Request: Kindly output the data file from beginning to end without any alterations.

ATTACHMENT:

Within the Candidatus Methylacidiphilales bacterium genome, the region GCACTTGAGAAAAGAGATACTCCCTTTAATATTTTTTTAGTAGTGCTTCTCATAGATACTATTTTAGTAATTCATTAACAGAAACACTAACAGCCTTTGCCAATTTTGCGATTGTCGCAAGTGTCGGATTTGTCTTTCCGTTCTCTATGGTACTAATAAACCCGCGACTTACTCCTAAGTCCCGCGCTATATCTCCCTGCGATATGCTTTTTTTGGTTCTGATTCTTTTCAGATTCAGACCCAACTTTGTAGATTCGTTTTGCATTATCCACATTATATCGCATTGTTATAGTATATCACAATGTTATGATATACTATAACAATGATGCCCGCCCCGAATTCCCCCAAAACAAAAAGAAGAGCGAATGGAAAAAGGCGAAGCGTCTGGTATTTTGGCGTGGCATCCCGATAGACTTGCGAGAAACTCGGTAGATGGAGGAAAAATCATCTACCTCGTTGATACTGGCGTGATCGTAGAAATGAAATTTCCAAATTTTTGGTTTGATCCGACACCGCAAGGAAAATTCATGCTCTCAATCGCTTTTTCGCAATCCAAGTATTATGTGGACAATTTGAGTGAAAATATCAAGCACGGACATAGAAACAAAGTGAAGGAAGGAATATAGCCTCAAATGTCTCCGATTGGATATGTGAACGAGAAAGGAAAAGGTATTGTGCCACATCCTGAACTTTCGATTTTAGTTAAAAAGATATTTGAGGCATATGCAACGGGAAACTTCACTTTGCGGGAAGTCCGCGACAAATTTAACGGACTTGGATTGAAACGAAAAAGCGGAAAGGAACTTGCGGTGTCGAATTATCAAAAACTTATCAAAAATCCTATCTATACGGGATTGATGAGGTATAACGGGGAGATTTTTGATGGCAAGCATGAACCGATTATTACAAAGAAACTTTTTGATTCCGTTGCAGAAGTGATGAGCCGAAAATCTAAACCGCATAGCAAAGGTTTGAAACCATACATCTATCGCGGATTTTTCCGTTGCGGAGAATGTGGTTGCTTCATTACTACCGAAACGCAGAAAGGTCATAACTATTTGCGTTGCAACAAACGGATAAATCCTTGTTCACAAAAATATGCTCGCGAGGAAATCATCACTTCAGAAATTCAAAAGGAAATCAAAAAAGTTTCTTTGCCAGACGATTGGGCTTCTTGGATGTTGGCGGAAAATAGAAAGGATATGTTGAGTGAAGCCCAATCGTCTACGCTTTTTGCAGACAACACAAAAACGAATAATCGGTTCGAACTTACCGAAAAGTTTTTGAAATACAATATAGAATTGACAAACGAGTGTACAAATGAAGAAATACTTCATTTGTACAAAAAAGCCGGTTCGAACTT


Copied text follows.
Within the Candidatus Methylacidiphilales bacterium genome, the region GCACTTGAGAAAAGAGATACTCCCTTTAATATTTTTTTAGTAGTGCTTCTCATAGATACTATTTTAGTAATTCATTAACAGAAACACTAACAGCCTTTGCCAATTTTGCGATTGTCGCAAGTGTCGGATTTGTCTTTCCGTTCTCTATGGTACTAATAAACCCGCGACTTACTCCTAAGTCCCGCGCTATATCTCCCTGCGATATGCTTTTTTTGGTTCTGATTCTTTTCAGATTCAGACCCAACTTTGTAGATTCGTTTTGCATTATCCACATTATATCGCATTGTTATAGTATATCACAATGTTATGATATACTATAACAATGATGCCCGCCCCGAATTCCCCCAAAACAAAAAGAAGAGCGAATGGAAAAAGGCGAAGCGTCTGGTATTTTGGCGTGGCATCCCGATAGACTTGCGAGAAACTCGGTAGATGGAGGAAAAATCATCTACCTCGTTGATACTGGCGTGATCGTAGAAATGAAATTTCCAAATTTTTGGTTTGATCCGACACCGCAAGGAAAATTCATGCTCTCAATCGCTTTTTCGCAATCCAAGTATTATGTGGACAATTTGAGTGAAAATATCAAGCACGGACATAGAAACAAAGTGAAGGAAGGAATATAGCCTCAAATGTCTCCGATTGGATATGTGAACGAGAAAGGAAAAGGTATTGTGCCACATCCTGAACTTTCGATTTTAGTTAAAAAGATATTTGAGGCATATGCAACGGGAAACTTCACTTTGCGGGAAGTCCGCGACAAATTTAACGGACTTGGATTGAAACGAAAAAGCGGAAAGGAACTTGCGGTGTCGAATTATCAAAAACTTATCAAAAATCCTATCTATACGGGATTGATGAGGTATAACGGGGAGATTTTTGATGGCAAGCATGAACCGATTATTACAAAGAAACTTTTTGATTCCGTTGCAGAAGTGATGAGCCGAAAATCTAAACCGCATAGCAAAGGTTTGAAACCATACATCTATCGCGGATTTTTCCGTTGCGGAGAATGTGGTTGCTTCATTACTACCGAAACGCAGAAAGGTCATAACTATTTGCGTTGCAACAAACGGATAAATCCTTGTTCACAAAAATATGCTCGCGAGGAAATCATCACTTCAGAAATTCAAAAGGAAATCAAAAAAGTTTCTTTGCCAGACGATTGGGCTTCTTGGATGTTGGCGGAAAATAGAAAGGATATGTTGAGTGAAGCCCAATCGTCTACGCTTTTTGCAGACAACACAAAAACGAATAATCGGTTCGAACTTACCGAAAAGTTTTTGAAATACAATATAGAATTGACAAACGAGTGTACAAATGAAGAAATACTTCATTTGTACAAAAAAGCCGGTTCGAACTT